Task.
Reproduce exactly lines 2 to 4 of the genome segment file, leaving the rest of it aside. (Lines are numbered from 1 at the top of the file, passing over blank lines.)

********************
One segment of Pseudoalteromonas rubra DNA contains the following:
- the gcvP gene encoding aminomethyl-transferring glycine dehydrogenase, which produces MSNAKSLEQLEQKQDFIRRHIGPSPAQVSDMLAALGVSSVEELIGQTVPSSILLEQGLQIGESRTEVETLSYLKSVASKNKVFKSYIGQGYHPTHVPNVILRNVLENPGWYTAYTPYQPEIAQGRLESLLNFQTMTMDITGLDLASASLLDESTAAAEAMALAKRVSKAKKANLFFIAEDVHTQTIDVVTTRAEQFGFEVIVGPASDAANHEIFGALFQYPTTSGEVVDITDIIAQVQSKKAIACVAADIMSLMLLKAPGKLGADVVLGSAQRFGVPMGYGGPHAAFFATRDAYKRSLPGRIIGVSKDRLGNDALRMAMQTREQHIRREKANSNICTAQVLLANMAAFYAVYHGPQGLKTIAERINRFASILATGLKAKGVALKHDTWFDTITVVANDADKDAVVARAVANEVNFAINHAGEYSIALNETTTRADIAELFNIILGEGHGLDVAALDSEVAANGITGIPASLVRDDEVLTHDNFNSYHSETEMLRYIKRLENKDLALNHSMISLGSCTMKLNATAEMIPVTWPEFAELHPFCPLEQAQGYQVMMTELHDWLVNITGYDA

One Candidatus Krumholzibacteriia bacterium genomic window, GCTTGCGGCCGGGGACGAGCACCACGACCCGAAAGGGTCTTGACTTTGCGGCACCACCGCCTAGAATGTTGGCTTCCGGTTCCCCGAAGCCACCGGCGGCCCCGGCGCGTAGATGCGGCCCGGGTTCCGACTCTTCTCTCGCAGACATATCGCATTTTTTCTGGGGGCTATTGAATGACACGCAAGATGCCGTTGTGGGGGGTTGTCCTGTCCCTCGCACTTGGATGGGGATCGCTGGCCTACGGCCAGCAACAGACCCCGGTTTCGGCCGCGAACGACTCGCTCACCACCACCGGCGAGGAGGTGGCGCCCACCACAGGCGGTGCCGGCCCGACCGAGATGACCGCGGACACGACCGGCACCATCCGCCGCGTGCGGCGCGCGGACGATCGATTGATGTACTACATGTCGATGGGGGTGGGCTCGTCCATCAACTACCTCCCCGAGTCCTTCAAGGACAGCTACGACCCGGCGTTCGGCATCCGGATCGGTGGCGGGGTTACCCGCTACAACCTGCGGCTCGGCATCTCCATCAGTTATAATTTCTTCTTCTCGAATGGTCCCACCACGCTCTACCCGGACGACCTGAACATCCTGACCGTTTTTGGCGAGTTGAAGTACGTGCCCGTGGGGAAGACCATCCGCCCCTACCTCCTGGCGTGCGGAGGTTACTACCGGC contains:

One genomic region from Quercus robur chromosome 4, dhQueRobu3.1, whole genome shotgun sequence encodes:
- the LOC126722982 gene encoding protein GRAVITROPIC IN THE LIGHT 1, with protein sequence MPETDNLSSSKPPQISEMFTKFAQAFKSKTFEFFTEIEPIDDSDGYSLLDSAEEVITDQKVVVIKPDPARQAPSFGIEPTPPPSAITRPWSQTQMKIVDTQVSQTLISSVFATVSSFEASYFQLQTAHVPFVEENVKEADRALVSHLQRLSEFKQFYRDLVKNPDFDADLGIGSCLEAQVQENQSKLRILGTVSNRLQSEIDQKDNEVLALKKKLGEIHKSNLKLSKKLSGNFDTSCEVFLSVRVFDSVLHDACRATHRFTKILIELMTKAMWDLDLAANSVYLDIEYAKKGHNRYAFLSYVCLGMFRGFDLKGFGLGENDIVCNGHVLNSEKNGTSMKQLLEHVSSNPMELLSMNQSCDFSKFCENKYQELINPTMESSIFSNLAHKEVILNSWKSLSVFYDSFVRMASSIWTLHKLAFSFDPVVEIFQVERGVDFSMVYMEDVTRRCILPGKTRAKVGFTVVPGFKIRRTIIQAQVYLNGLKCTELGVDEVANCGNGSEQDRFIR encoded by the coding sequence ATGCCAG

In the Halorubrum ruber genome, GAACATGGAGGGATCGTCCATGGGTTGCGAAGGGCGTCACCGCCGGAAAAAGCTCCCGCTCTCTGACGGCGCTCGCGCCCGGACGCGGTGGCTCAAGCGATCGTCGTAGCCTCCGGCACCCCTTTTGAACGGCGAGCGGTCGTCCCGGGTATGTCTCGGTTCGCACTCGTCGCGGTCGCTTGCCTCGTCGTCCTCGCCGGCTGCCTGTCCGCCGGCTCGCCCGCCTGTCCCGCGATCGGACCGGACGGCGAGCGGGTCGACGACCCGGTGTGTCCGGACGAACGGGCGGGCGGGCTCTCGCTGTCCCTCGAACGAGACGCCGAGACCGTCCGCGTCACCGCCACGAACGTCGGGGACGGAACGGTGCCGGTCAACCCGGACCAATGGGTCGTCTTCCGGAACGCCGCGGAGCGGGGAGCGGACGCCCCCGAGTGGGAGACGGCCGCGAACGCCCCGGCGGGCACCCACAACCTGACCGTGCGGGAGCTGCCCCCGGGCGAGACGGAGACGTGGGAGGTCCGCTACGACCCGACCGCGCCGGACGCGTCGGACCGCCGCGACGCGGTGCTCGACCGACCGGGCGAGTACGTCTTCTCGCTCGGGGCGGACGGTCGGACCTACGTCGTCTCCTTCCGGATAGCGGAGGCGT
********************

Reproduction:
- the gcvP gene encoding aminomethyl-transferring glycine dehydrogenase, which produces MSNAKSLEQLEQKQDFIRRHIGPSPAQVSDMLAALGVSSVEELIGQTVPSSILLEQGLQIGESRTEVETLSYLKSVASKNKVFKSYIGQGYHPTHVPNVILRNVLENPGWYTAYTPYQPEIAQGRLESLLNFQTMTMDITGLDLASASLLDESTAAAEAMALAKRVSKAKKANLFFIAEDVHTQTIDVVTTRAEQFGFEVIVGPASDAANHEIFGALFQYPTTSGEVVDITDIIAQVQSKKAIACVAADIMSLMLLKAPGKLGADVVLGSAQRFGVPMGYGGPHAAFFATRDAYKRSLPGRIIGVSKDRLGNDALRMAMQTREQHIRREKANSNICTAQVLLANMAAFYAVYHGPQGLKTIAERINRFASILATGLKAKGVALKHDTWFDTITVVANDADKDAVVARAVANEVNFAINHAGEYSIALNETTTRADIAELFNIILGEGHGLDVAALDSEVAANGITGIPASLVRDDEVLTHDNFNSYHSETEMLRYIKRLENKDLALNHSMISLGSCTMKLNATAEMIPVTWPEFAELHPFCPLEQAQGYQVMMTELHDWLVNITGYDA

One Candidatus Krumholzibacteriia bacterium genomic window, GCTTGCGGCCGGGGACGAGCACCACGACCCGAAAGGGTCTTGACTTTGCGGCACCACCGCCTAGAATGTTGGCTTCCGGTTCCCCGAAGCCACCGGCGGCCCCGGCGCGTAGATGCGGCCCGGGTTCCGACTCTTCTCTCGCAGACATATCGCATTTTTTCTGGGGGCTATTGAATGACACGCAAGATGCCGTTGTGGGGGGTTGTCCTGTCCCTCGCACTTGGATGGGGATCGCTGGCCTACGGCCAGCAACAGACCCCGGTTTCGGCCGCGAACGACTCGCTCACCACCACCGGCGAGGAGGTGGCGCCCACCACAGGCGGTGCCGGCCCGACCGAGATGACCGCGGACACGACCGGCACCATCCGCCGCGTGCGGCGCGCGGACGATCGATTGATGTACTACATGTCGATGGGGGTGGGCTCGTCCATCAACTACCTCCCCGAGTCCTTCAAGGACAGCTACGACCCGGCGTTCGGCATCCGGATCGGTGGCGGGGTTACCCGCTACAACCTGCGGCTCGGCATCTCCATCAGTTATAATTTCTTCTTCTCGAATGGTCCCACCACGCTCTACCCGGACGACCTGAACATCCTGACCGTTTTTGGCGAGTTGAAGTACGTGCCCGTGGGGAAGACCATCCGCCCCTACCTCCTGGCGTGCGGAGGTTACTACCGGC contains:

One genomic region from Quercus robur chromosome 4, dhQueRobu3.1, whole genome shotgun sequence encodes: